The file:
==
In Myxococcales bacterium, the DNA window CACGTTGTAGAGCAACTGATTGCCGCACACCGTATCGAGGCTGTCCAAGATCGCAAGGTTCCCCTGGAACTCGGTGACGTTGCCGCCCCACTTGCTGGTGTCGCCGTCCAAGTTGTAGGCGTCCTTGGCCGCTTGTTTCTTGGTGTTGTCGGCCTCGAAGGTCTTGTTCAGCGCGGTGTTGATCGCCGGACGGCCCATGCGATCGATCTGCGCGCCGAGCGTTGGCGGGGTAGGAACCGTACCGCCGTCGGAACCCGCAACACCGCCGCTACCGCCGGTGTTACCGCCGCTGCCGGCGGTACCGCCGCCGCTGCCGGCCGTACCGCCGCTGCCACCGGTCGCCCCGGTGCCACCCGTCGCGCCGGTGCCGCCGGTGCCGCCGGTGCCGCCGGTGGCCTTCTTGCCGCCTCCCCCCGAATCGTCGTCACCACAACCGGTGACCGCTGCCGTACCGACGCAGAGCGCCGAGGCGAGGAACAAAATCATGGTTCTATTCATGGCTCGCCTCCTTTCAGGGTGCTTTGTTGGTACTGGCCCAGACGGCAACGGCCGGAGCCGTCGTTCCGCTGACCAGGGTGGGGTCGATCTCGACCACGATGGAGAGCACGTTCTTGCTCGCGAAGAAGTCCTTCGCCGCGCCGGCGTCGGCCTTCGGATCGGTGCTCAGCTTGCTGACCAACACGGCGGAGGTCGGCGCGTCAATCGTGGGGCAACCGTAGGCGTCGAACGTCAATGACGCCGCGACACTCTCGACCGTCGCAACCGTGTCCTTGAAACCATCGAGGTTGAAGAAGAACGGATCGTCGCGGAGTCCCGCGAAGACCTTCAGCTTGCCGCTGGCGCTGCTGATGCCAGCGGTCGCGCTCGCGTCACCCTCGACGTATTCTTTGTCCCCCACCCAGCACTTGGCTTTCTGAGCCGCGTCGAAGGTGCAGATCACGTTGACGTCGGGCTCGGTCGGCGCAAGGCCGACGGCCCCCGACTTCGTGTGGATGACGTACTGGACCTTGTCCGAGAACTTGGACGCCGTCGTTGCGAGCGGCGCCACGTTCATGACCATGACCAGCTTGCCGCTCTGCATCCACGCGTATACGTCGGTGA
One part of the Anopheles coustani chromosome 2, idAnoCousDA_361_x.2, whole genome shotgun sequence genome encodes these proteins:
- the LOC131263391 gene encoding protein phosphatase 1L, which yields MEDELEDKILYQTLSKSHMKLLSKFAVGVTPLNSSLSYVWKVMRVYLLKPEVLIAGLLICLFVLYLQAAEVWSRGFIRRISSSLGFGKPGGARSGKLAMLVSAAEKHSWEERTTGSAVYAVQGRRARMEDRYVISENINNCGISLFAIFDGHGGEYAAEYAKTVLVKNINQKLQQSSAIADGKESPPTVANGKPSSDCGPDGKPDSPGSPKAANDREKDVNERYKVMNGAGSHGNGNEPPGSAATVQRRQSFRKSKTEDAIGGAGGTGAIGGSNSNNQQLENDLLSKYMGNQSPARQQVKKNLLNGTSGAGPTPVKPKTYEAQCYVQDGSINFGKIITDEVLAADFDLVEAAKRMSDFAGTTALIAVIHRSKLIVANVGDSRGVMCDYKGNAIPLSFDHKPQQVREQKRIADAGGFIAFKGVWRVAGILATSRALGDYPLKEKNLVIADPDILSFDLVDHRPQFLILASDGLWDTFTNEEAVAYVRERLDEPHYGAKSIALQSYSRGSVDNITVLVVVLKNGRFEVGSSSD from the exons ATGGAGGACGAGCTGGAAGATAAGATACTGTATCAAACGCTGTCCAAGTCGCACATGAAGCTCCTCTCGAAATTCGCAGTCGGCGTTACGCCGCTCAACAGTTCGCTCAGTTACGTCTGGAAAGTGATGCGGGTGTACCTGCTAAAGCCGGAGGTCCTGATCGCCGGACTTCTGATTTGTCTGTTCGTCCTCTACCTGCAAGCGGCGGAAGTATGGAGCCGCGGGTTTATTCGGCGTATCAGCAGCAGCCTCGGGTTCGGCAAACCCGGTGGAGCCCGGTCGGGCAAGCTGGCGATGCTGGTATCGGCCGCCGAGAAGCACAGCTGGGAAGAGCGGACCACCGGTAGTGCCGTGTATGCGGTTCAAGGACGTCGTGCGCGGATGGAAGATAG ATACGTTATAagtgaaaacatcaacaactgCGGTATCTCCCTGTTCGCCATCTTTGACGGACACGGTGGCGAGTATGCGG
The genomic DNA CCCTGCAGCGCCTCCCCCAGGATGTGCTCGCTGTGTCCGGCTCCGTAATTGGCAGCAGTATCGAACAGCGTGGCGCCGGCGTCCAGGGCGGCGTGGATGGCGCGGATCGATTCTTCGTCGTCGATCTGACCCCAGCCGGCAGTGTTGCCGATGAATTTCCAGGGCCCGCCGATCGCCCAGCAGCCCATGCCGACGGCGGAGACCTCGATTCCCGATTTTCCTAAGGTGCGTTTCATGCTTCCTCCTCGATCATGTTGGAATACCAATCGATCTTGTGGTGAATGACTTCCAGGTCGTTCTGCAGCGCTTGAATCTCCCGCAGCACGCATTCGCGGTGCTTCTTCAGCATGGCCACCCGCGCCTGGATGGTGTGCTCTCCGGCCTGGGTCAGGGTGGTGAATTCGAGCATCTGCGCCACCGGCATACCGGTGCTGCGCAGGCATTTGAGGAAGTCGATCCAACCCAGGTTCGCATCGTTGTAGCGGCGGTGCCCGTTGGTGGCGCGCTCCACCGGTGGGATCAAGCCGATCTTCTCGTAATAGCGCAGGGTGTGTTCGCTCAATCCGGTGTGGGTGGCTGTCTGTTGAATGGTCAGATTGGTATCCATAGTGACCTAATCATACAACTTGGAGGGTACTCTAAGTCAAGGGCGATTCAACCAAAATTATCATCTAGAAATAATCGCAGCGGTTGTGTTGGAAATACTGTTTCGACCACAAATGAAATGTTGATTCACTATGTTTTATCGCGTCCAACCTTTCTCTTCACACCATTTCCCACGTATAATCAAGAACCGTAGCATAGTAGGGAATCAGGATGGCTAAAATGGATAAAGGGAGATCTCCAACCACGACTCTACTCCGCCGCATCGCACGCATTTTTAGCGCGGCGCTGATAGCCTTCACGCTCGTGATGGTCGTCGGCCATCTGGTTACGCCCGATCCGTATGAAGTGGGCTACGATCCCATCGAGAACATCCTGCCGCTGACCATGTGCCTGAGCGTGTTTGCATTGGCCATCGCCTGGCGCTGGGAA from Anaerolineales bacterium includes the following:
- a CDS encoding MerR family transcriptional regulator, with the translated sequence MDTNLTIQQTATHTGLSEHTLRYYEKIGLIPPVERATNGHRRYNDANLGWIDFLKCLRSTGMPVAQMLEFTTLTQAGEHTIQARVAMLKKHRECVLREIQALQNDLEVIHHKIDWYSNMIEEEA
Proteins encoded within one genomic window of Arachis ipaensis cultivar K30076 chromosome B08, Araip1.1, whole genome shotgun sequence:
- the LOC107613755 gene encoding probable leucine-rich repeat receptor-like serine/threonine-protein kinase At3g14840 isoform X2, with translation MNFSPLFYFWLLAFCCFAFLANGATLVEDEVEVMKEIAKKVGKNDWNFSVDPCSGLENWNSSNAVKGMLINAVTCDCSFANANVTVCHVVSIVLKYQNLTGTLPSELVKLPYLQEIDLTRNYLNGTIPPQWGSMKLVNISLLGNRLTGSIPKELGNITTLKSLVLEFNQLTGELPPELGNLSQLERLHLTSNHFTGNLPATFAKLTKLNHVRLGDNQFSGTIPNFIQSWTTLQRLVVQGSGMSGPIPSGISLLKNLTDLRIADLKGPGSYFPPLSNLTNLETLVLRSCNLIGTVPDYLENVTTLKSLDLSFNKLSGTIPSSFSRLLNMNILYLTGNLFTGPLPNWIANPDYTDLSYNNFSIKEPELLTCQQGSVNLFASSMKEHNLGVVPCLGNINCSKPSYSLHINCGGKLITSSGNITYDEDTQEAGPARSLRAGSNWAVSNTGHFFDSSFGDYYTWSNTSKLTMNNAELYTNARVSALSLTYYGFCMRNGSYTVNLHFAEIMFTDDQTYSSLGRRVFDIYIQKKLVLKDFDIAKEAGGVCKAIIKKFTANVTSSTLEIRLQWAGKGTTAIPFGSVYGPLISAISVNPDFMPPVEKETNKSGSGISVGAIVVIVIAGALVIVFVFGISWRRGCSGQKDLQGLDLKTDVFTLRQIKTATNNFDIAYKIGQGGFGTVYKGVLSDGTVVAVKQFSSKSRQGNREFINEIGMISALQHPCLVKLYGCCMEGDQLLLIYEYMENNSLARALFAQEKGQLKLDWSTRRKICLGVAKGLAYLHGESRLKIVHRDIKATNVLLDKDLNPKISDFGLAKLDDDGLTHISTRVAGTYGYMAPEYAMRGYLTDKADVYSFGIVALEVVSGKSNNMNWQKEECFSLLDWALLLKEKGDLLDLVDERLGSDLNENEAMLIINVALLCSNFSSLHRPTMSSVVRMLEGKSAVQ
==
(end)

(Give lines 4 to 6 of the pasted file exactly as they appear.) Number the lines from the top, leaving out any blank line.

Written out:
The genomic DNA CCCTGCAGCGCCTCCCCCAGGATGTGCTCGCTGTGTCCGGCTCCGTAATTGGCAGCAGTATCGAACAGCGTGGCGCCGGCGTCCAGGGCGGCGTGGATGGCGCGGATCGATTCTTCGTCGTCGATCTGACCCCAGCCGGCAGTGTTGCCGATGAATTTCCAGGGCCCGCCGATCGCCCAGCAGCCCATGCCGACGGCGGAGACCTCGATTCCCGATTTTCCTAAGGTGCGTTTCATGCTTCCTCCTCGATCATGTTGGAATACCAATCGATCTTGTGGTGAATGACTTCCAGGTCGTTCTGCAGCGCTTGAATCTCCCGCAGCACGCATTCGCGGTGCTTCTTCAGCATGGCCACCCGCGCCTGGATGGTGTGCTCTCCGGCCTGGGTCAGGGTGGTGAATTCGAGCATCTGCGCCACCGGCATACCGGTGCTGCGCAGGCATTTGAGGAAGTCGATCCAACCCAGGTTCGCATCGTTGTAGCGGCGGTGCCCGTTGGTGGCGCGCTCCACCGGTGGGATCAAGCCGATCTTCTCGTAATAGCGCAGGGTGTGTTCGCTCAATCCGGTGTGGGTGGCTGTCTGTTGAATGGTCAGATTGGTATCCATAGTGACCTAATCATACAACTTGGAGGGTACTCTAAGTCAAGGGCGATTCAACCAAAATTATCATCTAGAAATAATCGCAGCGGTTGTGTTGGAAATACTGTTTCGACCACAAATGAAATGTTGATTCACTATGTTTTATCGCGTCCAACCTTTCTCTTCACACCATTTCCCACGTATAATCAAGAACCGTAGCATAGTAGGGAATCAGGATGGCTAAAATGGATAAAGGGAGATCTCCAACCACGACTCTACTCCGCCGCATCGCACGCATTTTTAGCGCGGCGCTGATAGCCTTCACGCTCGTGATGGTCGTCGGCCATCTGGTTACGCCCGATCCGTATGAAGTGGGCTACGATCCCATCGAGAACATCCTGCCGCTGACCATGTGCCTGAGCGTGTTTGCATTGGCCATCGCCTGGCGCTGGGAA from Anaerolineales bacterium includes the following:
- a CDS encoding MerR family transcriptional regulator, with the translated sequence MDTNLTIQQTATHTGLSEHTLRYYEKIGLIPPVERATNGHRRYNDANLGWIDFLKCLRSTGMPVAQMLEFTTLTQAGEHTIQARVAMLKKHRECVLREIQALQNDLEVIHHKIDWYSNMIEEEA
Proteins encoded within one genomic window of Arachis ipaensis cultivar K30076 chromosome B08, Araip1.1, whole genome shotgun sequence: